The Slovenia Times

WWII memorial event attracts 37,000 hikers and runners

People take part in the annual Walk along the Wire memorial event. Photo: Daniel Novakovič/STA

A total of 37,002 people participated in the three-day sports event Walk along the Wire, which annually commemorates the liberation of Ljubljana in the Second World War. Popular among hikers and runners, the event kicked off on 9 May, when the capital celebrated Ljubljana Day alongside Europe Day.

Marking the 79th anniversary of the city's liberation, the 66th Walk along the Wire featured the annual hike, which draws in participants who wish to walk at least half of the 35km commemoration footpath around Ljubljana.

The gravel path follows the route where the Italian occupying forces set up a barbed-wire fence in 1942 to prevent any incursions or cooperation between the resistance movement forces in the city and Partisan units in nearby rural areas. Ljubljana was the only European capital at the time to be locked out in such a way.

First to hit the trail are always groups of kindergarten children, with nearly 6,900 kids turning out on the first day of this year's event to walk shorter sections of the hike.

What followed was a hike of primary and secondary school students where the number of participants was at 11,700.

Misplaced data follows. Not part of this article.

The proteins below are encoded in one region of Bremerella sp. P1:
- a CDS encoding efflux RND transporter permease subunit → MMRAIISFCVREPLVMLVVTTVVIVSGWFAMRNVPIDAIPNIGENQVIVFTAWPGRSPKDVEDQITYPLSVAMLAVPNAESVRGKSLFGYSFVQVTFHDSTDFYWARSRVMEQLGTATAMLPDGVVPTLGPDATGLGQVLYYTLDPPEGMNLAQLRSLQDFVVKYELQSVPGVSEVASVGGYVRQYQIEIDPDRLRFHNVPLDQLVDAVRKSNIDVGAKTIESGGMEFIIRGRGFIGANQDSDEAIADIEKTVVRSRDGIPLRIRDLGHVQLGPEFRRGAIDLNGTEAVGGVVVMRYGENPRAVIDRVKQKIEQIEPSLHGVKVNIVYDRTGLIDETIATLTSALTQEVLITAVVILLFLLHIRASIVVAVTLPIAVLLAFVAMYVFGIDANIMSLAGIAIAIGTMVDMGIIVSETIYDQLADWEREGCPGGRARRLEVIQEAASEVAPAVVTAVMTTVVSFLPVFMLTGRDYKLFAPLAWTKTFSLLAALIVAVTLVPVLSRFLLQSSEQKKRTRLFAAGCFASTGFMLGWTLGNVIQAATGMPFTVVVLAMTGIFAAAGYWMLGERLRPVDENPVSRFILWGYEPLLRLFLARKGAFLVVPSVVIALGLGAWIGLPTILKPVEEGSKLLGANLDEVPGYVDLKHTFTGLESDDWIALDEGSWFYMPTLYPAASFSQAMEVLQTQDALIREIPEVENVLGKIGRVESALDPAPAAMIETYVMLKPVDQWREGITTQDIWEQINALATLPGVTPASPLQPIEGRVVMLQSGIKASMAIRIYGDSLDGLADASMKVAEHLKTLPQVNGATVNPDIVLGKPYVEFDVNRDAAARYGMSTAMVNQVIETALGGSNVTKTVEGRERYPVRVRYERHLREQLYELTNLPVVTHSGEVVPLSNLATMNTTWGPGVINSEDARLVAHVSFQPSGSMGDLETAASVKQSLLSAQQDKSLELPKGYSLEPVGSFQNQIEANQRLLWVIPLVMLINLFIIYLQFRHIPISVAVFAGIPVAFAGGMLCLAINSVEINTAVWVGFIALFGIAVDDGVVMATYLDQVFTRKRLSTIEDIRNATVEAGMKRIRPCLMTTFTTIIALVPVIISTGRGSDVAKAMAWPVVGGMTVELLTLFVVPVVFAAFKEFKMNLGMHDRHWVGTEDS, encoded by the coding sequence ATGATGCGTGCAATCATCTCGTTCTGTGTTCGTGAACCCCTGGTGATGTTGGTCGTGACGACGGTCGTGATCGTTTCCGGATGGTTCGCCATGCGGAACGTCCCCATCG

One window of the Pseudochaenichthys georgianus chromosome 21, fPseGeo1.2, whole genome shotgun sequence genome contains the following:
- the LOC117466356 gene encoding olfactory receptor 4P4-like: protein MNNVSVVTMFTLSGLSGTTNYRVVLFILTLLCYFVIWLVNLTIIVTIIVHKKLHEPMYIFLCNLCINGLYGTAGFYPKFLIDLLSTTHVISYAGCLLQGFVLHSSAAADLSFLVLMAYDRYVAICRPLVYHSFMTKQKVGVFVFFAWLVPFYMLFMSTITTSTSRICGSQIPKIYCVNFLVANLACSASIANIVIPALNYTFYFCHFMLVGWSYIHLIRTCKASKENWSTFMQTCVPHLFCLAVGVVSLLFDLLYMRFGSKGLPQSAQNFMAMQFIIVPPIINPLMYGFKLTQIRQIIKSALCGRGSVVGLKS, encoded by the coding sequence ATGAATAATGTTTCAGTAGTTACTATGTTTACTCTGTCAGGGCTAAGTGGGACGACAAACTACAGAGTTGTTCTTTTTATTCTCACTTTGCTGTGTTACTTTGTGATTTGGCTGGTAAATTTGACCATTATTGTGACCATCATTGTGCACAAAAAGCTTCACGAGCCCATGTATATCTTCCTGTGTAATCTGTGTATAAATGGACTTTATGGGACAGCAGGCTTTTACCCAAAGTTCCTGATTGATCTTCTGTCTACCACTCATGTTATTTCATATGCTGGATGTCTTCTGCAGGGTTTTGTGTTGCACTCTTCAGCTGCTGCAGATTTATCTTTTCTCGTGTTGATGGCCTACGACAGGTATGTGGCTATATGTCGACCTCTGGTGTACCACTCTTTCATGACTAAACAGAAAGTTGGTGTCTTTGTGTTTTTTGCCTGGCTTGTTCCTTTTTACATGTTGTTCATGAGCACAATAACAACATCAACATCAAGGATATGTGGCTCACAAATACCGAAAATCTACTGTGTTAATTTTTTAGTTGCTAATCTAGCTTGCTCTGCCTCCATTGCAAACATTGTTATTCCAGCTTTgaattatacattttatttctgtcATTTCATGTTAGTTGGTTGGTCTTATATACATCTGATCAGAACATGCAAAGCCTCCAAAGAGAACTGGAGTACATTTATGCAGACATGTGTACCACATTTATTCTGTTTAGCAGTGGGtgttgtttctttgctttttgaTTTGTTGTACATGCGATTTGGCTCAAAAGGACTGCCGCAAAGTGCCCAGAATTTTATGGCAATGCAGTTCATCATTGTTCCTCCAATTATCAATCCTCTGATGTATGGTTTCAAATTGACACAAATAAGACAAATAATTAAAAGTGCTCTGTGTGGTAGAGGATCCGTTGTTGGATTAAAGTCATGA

The last day of the event saw another great turnout, with nice weather providing extra motivation to turn up. Some 13,100 participants decided to walk the entire hike and another 1,670 went for a shorter section.

Moreover, there were about 3,650 runners competing in the Run of Trios, an event where the main thing is not to win but to celebrate cooperation and comradeship.

One of the biggest recreational sports events in Slovenia, the Walk along the Wire was listed in the country's living cultural heritage register in 2016. The event takes place every year on or around 9 May, when Ljubljana was liberated in 1945.

The path, generally known as the Trail of Remembrance and Comradeship, was unveiled in the mid-1980s, but after the war people started hiking it as early as in 1946. Julijana Žibert, who used to helm the former national postal and telecoms services company, was one of those who made the path what it is today.

She was awarded the Freeman of Ljubljana title at a Ljubljana Day session of the City Council for her contribution to the development of the trail as a lasting monument to the city's perseverance during WWII.


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